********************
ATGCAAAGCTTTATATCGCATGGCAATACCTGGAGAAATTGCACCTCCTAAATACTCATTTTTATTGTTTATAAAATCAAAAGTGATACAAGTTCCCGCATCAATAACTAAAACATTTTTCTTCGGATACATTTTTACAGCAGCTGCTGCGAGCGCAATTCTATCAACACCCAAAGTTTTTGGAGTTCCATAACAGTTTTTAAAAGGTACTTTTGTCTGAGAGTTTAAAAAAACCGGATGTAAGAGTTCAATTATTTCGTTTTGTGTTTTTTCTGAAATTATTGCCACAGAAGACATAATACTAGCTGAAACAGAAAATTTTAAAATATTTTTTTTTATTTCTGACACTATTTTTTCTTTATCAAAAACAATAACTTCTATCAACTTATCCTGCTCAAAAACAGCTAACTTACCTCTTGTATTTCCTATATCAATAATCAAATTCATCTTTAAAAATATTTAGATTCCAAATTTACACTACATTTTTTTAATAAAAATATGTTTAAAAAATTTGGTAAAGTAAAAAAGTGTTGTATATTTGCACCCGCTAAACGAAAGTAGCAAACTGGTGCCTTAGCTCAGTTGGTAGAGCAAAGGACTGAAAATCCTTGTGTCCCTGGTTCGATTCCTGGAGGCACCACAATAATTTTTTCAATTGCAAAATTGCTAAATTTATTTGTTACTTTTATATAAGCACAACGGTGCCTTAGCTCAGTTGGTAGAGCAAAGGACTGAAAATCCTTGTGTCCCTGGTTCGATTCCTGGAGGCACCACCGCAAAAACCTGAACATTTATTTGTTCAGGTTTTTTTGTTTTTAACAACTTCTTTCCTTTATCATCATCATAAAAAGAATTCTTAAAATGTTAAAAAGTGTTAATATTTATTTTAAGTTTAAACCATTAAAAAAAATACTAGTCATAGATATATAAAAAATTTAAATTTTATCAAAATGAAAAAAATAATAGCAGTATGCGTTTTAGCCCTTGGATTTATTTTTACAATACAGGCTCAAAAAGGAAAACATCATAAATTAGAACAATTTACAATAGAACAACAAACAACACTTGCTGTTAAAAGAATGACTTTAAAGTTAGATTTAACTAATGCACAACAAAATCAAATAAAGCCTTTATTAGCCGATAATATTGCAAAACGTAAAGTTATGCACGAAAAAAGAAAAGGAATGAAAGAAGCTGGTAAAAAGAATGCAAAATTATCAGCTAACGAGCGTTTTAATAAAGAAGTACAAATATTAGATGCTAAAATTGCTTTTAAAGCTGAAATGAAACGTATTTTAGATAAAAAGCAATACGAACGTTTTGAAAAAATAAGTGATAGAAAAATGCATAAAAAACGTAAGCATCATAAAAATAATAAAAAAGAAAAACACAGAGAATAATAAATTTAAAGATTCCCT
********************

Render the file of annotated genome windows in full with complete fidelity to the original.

ATGCAAAGCTTTATATCGCATGGCAATACCTGGAGAAATTGCACCTCCTAAATACTCATTTTTATTGTTTATAAAATCAAAAGTGATACAAGTTCCCGCATCAATAACTAAAACATTTTTCTTCGGATACATTTTTACAGCAGCTGCTGCGAGCGCAATTCTATCAACACCCAAAGTTTTTGGAGTTCCATAACAGTTTTTAAAAGGTACTTTTGTCTGAGAGTTTAAAAAAACCGGATGTAAGAGTTCAATTATTTCGTTTTGTGTTTTTTCTGAAATTATTGCCACAGAAGACATAATACTAGCTGAAACAGAAAATTTTAAAATATTTTTTTTTATTTCTGACACTATTTTTTCTTTATCAAAAACAATAACTTCTATCAACTTATCCTGCTCAAAAACAGCTAACTTACCTCTTGTATTTCCTATATCAATAATCAAATTCATCTTTAAAAATATTTAGATTCCAAATTTACACTACATTTTTTTAATAAAAATATGTTTAAAAAATTTGGTAAAGTAAAAAAGTGTTGTATATTTGCACCCGCTAAACGAAAGTAGCAAACTGGTGCCTTAGCTCAGTTGGTAGAGCAAAGGACTGAAAATCCTTGTGTCCCTGGTTCGATTCCTGGAGGCACCACAATAATTTTTTCAATTGCAAAATTGCTAAATTTATTTGTTACTTTTATATAAGCACAACGGTGCCTTAGCTCAGTTGGTAGAGCAAAGGACTGAAAATCCTTGTGTCCCTGGTTCGATTCCTGGAGGCACCACCGCAAAAACCTGAACATTTATTTGTTCAGGTTTTTTTGTTTTTAACAACTTCTTTCCTTTATCATCATCATAAAAAGAATTCTTAAAATGTTAAAAAGTGTTAATATTTATTTTAAGTTTAAACCATTAAAAAAAATACTAGTCATAGATATATAAAAAATTTAAATTTTATCAAAATGAAAAAAATAATAGCAGTATGCGTTTTAGCCCTTGGATTTATTTTTACAATACAGGCTCAAAAAGGAAAACATCATAAATTAGAACAATTTACAATAGAACAACAAACAACACTTGCTGTTAAAAGAATGACTTTAAAGTTAGATTTAACTAATGCACAACAAAATCAAATAAAGCCTTTATTAGCCGATAATATTGCAAAACGTAAAGTTATGCACGAAAAAAGAAAAGGAATGAAAGAAGCTGGTAAAAAGAATGCAAAATTATCAGCTAACGAGCGTTTTAATAAAGAAGTACAAATATTAGATGCTAAAATTGCTTTTAAAGCTGAAATGAAACGTATTTTAGATAAAAAGCAATACGAACGTTTTGAAAAAATAAGTGATAGAAAAATGCATAAAAAACGTAAGCATCATAAAAATAATAAAAAAGAAAAACACAGAGAATAATAAATTTAAAGATTCCCT